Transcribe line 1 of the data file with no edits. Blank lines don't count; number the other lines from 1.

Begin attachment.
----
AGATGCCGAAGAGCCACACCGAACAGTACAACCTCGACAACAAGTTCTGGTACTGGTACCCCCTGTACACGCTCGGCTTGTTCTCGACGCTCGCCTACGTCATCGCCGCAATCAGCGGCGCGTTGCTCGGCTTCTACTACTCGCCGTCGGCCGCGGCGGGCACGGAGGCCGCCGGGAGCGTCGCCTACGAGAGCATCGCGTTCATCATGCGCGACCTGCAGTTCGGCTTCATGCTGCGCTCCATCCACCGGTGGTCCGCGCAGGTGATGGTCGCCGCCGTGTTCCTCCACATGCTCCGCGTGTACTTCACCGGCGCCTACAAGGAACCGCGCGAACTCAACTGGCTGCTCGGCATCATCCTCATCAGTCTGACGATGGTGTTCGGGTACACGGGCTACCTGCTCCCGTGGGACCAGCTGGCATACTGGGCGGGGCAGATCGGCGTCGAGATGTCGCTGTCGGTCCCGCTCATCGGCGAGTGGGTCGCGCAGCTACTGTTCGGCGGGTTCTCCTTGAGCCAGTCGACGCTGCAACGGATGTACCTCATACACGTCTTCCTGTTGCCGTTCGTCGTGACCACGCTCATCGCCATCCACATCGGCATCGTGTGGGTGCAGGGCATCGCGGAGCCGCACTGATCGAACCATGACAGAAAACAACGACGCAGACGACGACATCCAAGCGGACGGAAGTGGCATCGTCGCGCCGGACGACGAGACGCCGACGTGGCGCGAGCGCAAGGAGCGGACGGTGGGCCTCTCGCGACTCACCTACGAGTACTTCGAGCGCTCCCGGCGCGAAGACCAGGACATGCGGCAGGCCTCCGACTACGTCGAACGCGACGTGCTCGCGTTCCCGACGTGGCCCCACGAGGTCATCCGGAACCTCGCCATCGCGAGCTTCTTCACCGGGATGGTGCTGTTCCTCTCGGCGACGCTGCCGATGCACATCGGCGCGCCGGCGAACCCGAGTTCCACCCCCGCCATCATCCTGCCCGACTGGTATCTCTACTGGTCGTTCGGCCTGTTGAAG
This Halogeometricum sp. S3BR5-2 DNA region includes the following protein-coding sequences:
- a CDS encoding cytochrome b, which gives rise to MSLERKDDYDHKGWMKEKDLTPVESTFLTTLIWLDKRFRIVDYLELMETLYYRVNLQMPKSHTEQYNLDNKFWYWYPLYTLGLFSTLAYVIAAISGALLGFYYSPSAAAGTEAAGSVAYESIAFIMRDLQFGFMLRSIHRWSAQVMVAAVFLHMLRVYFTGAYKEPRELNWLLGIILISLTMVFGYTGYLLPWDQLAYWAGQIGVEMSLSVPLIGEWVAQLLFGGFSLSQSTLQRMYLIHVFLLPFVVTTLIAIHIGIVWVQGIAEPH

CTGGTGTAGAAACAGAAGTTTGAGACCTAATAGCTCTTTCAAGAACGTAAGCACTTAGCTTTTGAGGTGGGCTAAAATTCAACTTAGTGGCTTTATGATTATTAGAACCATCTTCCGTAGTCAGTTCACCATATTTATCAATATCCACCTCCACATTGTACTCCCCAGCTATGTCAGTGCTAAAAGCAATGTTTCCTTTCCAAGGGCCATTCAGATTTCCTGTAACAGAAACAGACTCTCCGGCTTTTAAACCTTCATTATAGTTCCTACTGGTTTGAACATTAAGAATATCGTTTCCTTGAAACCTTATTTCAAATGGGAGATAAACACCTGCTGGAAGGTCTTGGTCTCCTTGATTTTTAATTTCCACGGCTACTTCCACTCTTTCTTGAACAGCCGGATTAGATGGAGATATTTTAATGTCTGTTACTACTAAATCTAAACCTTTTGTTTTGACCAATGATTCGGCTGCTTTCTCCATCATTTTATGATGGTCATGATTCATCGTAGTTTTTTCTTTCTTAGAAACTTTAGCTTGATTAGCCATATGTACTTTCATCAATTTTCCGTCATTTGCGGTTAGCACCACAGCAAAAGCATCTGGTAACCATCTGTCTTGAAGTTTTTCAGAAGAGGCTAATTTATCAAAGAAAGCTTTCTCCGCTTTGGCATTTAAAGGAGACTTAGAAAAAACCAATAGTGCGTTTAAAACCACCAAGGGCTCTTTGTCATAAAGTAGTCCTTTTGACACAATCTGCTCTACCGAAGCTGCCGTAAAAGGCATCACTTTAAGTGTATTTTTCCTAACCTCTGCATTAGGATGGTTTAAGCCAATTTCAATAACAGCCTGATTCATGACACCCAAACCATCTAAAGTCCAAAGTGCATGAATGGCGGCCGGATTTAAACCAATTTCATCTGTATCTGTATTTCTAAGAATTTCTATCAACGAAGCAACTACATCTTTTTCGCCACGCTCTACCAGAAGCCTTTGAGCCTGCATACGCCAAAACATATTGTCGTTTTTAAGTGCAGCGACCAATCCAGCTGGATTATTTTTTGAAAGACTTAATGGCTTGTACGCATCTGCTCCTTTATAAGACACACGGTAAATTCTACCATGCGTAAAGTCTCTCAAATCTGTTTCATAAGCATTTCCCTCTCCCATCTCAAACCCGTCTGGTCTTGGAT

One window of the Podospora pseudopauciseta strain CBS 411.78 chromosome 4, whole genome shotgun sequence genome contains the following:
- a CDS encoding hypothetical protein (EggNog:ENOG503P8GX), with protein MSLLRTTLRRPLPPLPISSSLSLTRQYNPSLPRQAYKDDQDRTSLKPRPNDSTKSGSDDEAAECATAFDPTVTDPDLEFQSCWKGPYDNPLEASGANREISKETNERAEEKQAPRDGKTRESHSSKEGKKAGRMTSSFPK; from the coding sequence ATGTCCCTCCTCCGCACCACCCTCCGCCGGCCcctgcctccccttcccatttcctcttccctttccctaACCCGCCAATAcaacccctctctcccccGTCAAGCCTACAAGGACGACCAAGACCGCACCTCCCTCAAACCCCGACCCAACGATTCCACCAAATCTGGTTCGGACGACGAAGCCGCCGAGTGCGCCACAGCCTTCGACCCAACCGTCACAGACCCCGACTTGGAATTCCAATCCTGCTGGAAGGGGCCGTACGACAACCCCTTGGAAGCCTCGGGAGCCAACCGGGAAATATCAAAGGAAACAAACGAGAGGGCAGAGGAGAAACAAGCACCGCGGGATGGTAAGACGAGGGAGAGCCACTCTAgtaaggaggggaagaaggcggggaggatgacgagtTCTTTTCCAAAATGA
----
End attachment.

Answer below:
AGATGCCGAAGAGCCACACCGAACAGTACAACCTCGACAACAAGTTCTGGTACTGGTACCCCCTGTACACGCTCGGCTTGTTCTCGACGCTCGCCTACGTCATCGCCGCAATCAGCGGCGCGTTGCTCGGCTTCTACTACTCGCCGTCGGCCGCGGCGGGCACGGAGGCCGCCGGGAGCGTCGCCTACGAGAGCATCGCGTTCATCATGCGCGACCTGCAGTTCGGCTTCATGCTGCGCTCCATCCACCGGTGGTCCGCGCAGGTGATGGTCGCCGCCGTGTTCCTCCACATGCTCCGCGTGTACTTCACCGGCGCCTACAAGGAACCGCGCGAACTCAACTGGCTGCTCGGCATCATCCTCATCAGTCTGACGATGGTGTTCGGGTACACGGGCTACCTGCTCCCGTGGGACCAGCTGGCATACTGGGCGGGGCAGATCGGCGTCGAGATGTCGCTGTCGGTCCCGCTCATCGGCGAGTGGGTCGCGCAGCTACTGTTCGGCGGGTTCTCCTTGAGCCAGTCGACGCTGCAACGGATGTACCTCATACACGTCTTCCTGTTGCCGTTCGTCGTGACCACGCTCATCGCCATCCACATCGGCATCGTGTGGGTGCAGGGCATCGCGGAGCCGCACTGATCGAACCATGACAGAAAACAACGACGCAGACGACGACATCCAAGCGGACGGAAGTGGCATCGTCGCGCCGGACGACGAGACGCCGACGTGGCGCGAGCGCAAGGAGCGGACGGTGGGCCTCTCGCGACTCACCTACGAGTACTTCGAGCGCTCCCGGCGCGAAGACCAGGACATGCGGCAGGCCTCCGACTACGTCGAACGCGACGTGCTCGCGTTCCCGACGTGGCCCCACGAGGTCATCCGGAACCTCGCCATCGCGAGCTTCTTCACCGGGATGGTGCTGTTCCTCTCGGCGACGCTGCCGATGCACATCGGCGCGCCGGCGAACCCGAGTTCCACCCCCGCCATCATCCTGCCCGACTGGTATCTCTACTGGTCGTTCGGCCTGTTGAAG